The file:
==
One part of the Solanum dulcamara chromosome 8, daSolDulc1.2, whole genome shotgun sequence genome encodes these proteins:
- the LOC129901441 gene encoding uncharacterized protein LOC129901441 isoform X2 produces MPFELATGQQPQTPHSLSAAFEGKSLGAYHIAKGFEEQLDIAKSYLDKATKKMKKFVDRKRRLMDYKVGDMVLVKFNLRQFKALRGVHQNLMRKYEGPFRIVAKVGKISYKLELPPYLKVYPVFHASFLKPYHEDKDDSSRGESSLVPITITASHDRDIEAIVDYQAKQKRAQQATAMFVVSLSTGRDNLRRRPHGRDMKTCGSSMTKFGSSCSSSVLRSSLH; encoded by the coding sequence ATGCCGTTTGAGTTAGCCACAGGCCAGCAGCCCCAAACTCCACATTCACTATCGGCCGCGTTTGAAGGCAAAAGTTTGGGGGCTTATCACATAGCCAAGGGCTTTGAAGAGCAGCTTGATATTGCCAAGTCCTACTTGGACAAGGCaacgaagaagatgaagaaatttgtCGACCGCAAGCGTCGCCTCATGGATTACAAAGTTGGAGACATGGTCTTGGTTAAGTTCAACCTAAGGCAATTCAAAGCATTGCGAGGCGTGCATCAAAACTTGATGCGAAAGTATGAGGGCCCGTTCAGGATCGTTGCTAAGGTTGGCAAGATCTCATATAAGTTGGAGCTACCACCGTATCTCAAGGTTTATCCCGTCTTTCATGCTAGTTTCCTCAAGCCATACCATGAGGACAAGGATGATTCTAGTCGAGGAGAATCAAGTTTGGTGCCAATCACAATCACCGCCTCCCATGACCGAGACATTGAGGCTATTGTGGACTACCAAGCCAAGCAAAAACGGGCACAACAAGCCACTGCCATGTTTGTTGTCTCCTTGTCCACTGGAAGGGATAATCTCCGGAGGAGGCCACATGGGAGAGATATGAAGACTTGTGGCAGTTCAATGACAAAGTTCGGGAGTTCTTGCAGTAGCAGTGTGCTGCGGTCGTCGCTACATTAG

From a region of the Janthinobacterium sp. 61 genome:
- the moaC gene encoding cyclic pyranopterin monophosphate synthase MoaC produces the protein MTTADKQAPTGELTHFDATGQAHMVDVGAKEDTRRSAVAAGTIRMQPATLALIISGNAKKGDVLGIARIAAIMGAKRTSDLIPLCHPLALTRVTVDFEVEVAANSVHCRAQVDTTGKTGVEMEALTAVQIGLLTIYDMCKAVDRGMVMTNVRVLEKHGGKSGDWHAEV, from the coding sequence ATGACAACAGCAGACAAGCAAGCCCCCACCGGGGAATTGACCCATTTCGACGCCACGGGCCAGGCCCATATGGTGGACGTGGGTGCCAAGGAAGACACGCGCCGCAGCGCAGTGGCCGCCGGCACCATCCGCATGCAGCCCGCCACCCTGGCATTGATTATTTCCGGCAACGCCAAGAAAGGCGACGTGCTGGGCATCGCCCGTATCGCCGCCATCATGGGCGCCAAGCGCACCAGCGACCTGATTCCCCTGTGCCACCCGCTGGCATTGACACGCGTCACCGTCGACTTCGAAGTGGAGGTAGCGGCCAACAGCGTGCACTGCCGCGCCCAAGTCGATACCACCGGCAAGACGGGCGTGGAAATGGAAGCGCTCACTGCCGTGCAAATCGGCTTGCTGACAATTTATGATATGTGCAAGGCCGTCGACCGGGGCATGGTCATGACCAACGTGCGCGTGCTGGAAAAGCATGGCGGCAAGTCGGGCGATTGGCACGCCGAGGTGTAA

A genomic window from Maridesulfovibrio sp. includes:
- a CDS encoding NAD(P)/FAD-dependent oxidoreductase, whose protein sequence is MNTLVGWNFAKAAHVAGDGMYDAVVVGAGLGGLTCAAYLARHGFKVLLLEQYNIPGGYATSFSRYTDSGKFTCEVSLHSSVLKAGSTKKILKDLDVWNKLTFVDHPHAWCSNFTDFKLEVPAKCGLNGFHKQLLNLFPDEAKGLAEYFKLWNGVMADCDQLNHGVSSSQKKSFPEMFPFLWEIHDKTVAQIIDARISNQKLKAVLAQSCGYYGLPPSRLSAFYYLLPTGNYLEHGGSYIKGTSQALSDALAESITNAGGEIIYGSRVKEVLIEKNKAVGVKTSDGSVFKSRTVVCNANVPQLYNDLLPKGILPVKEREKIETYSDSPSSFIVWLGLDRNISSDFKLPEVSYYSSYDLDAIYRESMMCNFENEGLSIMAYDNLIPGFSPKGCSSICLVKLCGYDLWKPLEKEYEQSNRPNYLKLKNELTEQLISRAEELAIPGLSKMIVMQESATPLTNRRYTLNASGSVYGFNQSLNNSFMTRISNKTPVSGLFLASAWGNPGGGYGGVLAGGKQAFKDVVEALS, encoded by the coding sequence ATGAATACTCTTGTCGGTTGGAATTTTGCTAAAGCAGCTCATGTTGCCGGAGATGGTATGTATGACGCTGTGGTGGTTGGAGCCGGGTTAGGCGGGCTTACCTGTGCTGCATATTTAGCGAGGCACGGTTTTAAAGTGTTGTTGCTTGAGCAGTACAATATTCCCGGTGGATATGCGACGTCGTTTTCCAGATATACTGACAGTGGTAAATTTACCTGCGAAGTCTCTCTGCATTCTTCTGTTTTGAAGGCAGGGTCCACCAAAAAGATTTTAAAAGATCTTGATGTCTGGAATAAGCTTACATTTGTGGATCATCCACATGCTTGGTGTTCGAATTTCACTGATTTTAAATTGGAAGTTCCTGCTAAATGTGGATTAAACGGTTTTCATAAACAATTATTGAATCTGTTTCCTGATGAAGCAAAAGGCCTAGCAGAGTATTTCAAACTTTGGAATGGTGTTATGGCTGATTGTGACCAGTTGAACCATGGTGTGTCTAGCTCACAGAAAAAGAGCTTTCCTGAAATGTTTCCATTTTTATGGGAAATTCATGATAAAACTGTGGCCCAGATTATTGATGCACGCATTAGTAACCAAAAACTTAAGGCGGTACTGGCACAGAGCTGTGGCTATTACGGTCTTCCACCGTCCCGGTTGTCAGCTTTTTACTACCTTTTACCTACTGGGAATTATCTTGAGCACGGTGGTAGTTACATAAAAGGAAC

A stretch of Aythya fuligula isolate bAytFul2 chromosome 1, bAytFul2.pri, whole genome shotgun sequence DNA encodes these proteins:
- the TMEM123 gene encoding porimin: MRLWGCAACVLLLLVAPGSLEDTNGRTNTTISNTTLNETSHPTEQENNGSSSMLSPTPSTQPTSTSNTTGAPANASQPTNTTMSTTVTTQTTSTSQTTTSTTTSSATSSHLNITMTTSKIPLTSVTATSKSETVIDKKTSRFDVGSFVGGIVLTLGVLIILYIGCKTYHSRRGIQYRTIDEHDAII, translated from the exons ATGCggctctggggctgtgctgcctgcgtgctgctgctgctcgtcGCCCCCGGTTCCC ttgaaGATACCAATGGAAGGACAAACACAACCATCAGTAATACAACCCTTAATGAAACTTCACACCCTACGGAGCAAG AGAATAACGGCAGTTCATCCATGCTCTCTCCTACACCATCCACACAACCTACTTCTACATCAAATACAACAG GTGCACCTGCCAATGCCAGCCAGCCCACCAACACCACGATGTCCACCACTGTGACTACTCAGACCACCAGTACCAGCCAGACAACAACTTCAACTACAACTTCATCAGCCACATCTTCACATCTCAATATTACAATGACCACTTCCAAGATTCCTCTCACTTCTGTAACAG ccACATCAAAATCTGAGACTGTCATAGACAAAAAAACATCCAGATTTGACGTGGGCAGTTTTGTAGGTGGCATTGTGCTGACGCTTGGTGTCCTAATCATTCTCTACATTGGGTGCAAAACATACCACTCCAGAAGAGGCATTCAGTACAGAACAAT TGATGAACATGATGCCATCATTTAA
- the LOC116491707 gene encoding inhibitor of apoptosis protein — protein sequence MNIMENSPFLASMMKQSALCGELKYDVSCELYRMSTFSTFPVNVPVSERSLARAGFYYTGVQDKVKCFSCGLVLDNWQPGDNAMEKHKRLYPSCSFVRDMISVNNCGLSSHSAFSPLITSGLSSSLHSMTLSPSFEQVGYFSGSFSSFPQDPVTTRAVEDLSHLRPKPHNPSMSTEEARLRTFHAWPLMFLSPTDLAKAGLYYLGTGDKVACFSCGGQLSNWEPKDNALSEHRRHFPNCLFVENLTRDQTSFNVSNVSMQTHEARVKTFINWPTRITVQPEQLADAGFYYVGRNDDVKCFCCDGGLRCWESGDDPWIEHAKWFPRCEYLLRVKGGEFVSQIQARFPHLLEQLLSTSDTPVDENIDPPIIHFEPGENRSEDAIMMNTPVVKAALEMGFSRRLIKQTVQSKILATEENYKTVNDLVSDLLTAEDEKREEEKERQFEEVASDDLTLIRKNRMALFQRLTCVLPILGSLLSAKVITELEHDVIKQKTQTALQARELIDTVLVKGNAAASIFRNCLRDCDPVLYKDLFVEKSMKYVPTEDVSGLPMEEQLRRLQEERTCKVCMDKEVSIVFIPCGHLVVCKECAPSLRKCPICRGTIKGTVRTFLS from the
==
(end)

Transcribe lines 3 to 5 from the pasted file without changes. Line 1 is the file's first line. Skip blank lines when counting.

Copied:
From a region of the Janthinobacterium sp. 61 genome:
- the moaC gene encoding cyclic pyranopterin monophosphate synthase MoaC produces the protein MTTADKQAPTGELTHFDATGQAHMVDVGAKEDTRRSAVAAGTIRMQPATLALIISGNAKKGDVLGIARIAAIMGAKRTSDLIPLCHPLALTRVTVDFEVEVAANSVHCRAQVDTTGKTGVEMEALTAVQIGLLTIYDMCKAVDRGMVMTNVRVLEKHGGKSGDWHAEV, from the coding sequence ATGACAACAGCAGACAAGCAAGCCCCCACCGGGGAATTGACCCATTTCGACGCCACGGGCCAGGCCCATATGGTGGACGTGGGTGCCAAGGAAGACACGCGCCGCAGCGCAGTGGCCGCCGGCACCATCCGCATGCAGCCCGCCACCCTGGCATTGATTATTTCCGGCAACGCCAAGAAAGGCGACGTGCTGGGCATCGCCCGTATCGCCGCCATCATGGGCGCCAAGCGCACCAGCGACCTGATTCCCCTGTGCCACCCGCTGGCATTGACACGCGTCACCGTCGACTTCGAAGTGGAGGTAGCGGCCAACAGCGTGCACTGCCGCGCCCAAGTCGATACCACCGGCAAGACGGGCGTGGAAATGGAAGCGCTCACTGCCGTGCAAATCGGCTTGCTGACAATTTATGATATGTGCAAGGCCGTCGACCGGGGCATGGTCATGACCAACGTGCGCGTGCTGGAAAAGCATGGCGGCAAGTCGGGCGATTGGCACGCCGAGGTGTAA

A genomic window from Maridesulfovibrio sp. includes: